. Your bank account information, credit card number, PIN number, or credit
card security code (including “updates” to any of the above)

. Your mother’s maiden name or other information to identify you (such as your
place of birth or your favourite pet’s name)

. Your password

If you get asked for this information by email, even if it looks as though it originates from Prospect, do not provide this information. If you are asked for any of this information by phone and are at all suspicious, ask for the name of the person and then ring the Prospect membership department number given at the bottom of this letter.

We are very sorry that this breach in data security has occurred. This is the first time that Prospect has experienced such a breach but we are treating it extremely seriously and are conducting a thorough review of all our Data Protection procedures to ensure there is no recurrence.

If you have any queries about the breach or your personal data then please contact the Prospect Membership Department on: [redacted].

Yours sincerely

David Pelly
Resource Director

Lady Audley’s Secret (Mary Elizabeth Braddon)

December 21, 2011


Another Try Books! book, and one chosen by Judy’s daughter Jessica, who turned out to be doing a Ph. D. on Victorian novels (though not this one).

To start with, I was very despondent.

At the beginning of the book, Braddon describes a large house in the country in such a way that I couldn’t visualise it at all.  There was one room going off on a tangent from another–how?–a tangent touches  a curve in one point.  I think she meant the walls weren’t at right-angles.  Then there were the dreamy melodies of Beethoven and Mendelssohn–with the single exception of the Moonlight Sonata that’s hard to fit to Beethoven–presumably she was thinking if anything of that and Mendelssohn’s incidental music to A Midsummer Night’s Dream.  Then we had the plop of the trout in the fish-pond.  Trout live in running waterCarp live in fish-ponds.

I had also gathered from the rather good introduction to the Oxford World’s Classics edition that this was going to be a book where the action flowed from the demands of an elaborate and artificial plot, not from the characters themselves.

But I thought it would be impolite not to make an effort for our visitor, so I adjusted my expectations and soldiered on.

Once I’d done that, the experience was enjoyable.

Wikipedia has a plot summary and some other interesting information about the book here and an article about ME  Braddon here.

I think the thing that makes the book interesting is that Lady Audley undergoes very much the same experiences as her creator–broken family, people going off abroad, being left to fend for oneself from an early age, de facto bigamy, a wife put in madhouse, dreadful secrets that must be hidden from the world–but they appear in a different pattern, the way that things do in a dream.  The interest comes from the tension between what MEB probably wanted to write and what the strictly moralistic book market of her time would allow.  Or to put the same point another way:  ME Braddon’s attitude to Lady  A is conflicted–she can’t find a way of making her safe–which means the book is more than a collection of stereotypes.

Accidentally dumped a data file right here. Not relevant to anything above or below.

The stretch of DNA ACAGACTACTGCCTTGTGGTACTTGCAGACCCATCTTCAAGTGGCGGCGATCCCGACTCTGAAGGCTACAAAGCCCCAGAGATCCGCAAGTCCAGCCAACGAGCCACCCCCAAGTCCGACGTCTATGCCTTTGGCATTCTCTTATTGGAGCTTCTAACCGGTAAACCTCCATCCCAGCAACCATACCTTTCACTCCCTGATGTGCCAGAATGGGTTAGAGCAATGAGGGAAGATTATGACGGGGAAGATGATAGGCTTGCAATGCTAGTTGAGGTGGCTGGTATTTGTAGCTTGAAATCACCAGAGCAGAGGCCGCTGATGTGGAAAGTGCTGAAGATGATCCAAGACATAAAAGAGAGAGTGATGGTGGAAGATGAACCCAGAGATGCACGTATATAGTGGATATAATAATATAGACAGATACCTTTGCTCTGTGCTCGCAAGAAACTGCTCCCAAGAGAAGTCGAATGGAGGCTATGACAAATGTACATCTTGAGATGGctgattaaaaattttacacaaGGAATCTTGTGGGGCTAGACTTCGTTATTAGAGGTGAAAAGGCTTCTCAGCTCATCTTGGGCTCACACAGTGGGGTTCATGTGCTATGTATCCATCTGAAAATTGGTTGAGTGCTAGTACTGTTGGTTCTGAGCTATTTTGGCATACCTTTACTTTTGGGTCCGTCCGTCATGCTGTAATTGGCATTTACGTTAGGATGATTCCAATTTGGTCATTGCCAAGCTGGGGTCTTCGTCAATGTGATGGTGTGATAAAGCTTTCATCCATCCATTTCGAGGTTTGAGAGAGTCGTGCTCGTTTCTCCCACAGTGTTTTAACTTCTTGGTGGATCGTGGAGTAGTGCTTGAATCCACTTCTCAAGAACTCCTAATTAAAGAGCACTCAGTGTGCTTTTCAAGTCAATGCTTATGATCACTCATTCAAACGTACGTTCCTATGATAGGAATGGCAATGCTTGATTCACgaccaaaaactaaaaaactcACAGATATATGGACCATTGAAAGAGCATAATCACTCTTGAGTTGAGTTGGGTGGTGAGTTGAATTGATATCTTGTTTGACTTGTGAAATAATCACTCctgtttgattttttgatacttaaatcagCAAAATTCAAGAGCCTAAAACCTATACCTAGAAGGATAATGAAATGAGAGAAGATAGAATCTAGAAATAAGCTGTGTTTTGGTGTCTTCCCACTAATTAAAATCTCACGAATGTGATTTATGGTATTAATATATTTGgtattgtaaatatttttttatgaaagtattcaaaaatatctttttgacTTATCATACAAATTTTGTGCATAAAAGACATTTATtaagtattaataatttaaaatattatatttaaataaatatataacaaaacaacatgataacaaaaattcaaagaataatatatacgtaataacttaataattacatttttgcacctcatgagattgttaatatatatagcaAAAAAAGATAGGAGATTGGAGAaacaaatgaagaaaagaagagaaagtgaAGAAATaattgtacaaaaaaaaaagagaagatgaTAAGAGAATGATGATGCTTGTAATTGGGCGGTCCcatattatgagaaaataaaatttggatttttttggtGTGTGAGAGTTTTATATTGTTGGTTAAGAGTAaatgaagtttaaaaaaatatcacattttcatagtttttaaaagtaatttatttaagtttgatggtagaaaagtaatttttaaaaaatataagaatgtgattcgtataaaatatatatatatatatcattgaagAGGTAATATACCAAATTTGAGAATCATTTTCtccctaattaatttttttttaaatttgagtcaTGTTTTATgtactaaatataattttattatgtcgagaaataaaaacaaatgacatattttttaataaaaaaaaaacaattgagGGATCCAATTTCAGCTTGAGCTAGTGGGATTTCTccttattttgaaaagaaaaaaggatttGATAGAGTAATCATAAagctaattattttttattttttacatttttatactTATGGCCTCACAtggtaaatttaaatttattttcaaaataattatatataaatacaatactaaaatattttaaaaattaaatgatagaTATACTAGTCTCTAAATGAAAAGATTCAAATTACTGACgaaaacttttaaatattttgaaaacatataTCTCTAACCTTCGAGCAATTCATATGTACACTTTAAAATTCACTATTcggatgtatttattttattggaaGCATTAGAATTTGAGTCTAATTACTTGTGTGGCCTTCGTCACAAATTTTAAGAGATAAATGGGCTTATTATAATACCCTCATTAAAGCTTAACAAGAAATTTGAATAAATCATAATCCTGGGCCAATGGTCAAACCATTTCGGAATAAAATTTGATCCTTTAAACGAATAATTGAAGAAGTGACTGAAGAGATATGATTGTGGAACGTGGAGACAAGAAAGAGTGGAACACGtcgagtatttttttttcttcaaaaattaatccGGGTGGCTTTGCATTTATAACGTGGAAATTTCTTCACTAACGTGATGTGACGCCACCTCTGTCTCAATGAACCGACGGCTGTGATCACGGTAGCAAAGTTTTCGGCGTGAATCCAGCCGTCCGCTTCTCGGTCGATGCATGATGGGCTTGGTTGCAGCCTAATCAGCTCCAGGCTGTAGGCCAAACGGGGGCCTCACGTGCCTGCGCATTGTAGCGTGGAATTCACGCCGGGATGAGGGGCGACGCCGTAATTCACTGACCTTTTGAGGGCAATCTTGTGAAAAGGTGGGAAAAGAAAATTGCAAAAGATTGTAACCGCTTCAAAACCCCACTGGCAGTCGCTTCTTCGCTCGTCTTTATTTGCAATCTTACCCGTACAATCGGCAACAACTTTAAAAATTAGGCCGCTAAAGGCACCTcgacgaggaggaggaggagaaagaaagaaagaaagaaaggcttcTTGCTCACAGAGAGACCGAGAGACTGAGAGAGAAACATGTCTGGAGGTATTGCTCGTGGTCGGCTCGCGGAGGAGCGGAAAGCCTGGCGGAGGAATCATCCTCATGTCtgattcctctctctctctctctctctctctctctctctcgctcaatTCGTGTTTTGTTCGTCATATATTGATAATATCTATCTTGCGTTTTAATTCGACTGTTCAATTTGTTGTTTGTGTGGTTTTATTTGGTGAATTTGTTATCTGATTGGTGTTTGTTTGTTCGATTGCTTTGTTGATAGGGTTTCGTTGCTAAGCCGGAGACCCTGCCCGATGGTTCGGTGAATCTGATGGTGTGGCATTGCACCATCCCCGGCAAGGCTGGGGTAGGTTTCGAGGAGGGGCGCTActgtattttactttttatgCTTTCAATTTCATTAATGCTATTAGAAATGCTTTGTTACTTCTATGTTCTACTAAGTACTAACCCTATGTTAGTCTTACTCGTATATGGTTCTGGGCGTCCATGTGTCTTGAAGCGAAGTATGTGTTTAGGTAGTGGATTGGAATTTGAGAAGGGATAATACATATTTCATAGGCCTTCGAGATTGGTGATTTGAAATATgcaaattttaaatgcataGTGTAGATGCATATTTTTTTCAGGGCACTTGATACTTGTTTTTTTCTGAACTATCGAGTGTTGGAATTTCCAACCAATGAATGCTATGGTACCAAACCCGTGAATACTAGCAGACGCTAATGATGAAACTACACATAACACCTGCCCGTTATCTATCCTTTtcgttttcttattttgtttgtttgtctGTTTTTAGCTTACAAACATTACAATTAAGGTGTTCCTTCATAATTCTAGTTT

The book did have the vigour and breadth we associate with Victorian novels–Robert Audley gets on the train and goes somewhere and questions  different people from different social classes and you felt this was the kind of thing the author had lived, not just sat in a study with a neurasthenic imagination for company.  As Stephanie pointed out, the corollary was that sex was unfortunately absent–strangely so in the story of an adventuress making her way by her feminine wiles.

Maybe that was why Lady Audley–a 20 year old woman–is represented as being unable to walk the three miles there and back to arsonise Castle Inn. She cannot have a real  body at all,  so as not to imperil the morals of a mass audience.

We were scandalised by the author’s description of her as stupid when she’d brought to fruition a number of ingenious plots and managed to deceive all around her.  (The only stupid thing she did was not to go armed when Robert Audley was preaching at her and get rid of the useless bastard.)  Of course, she did GO MAD IN CAPITAL LETTERS towards the end, but that was just Braddon looking for the way  to put her back in the box.

There were issues of continuity throughout the book, caused by it having been written in a tearing hurry for serial publication.  She couldn’t make up her mind whether Lady Audley’s father was a Lieutenant or a Captain, and I’m sure he changed from being an army officer to a naval one in the course of the book.  Then there were the words she used like lymphatic that she didn’t know the meaning of.  Phoebe Marks was Phoebe Marks before and after marriage, but that could just have been your normal rural inbreeding.  I thought that Robert Audley and George Talboys had been together at Eton because it was the only school ME Braddon had heard of, but Jessica said it was more likely the only school the  readers had heard of .

I hope you can take the happy ending for the good and punishment for the wicked–‘I have to say this but you don’t have to believe it’.

Robert Audley ends up marrying George’s sister Clara, seemingly on the grounds that she looks like George, as well as having internalised patriarchal values in obeying her father and devoting herself to finding her brother.  At least that lends a pleasingly homoerotic tinge to the Teddington menage-a-trois at the end.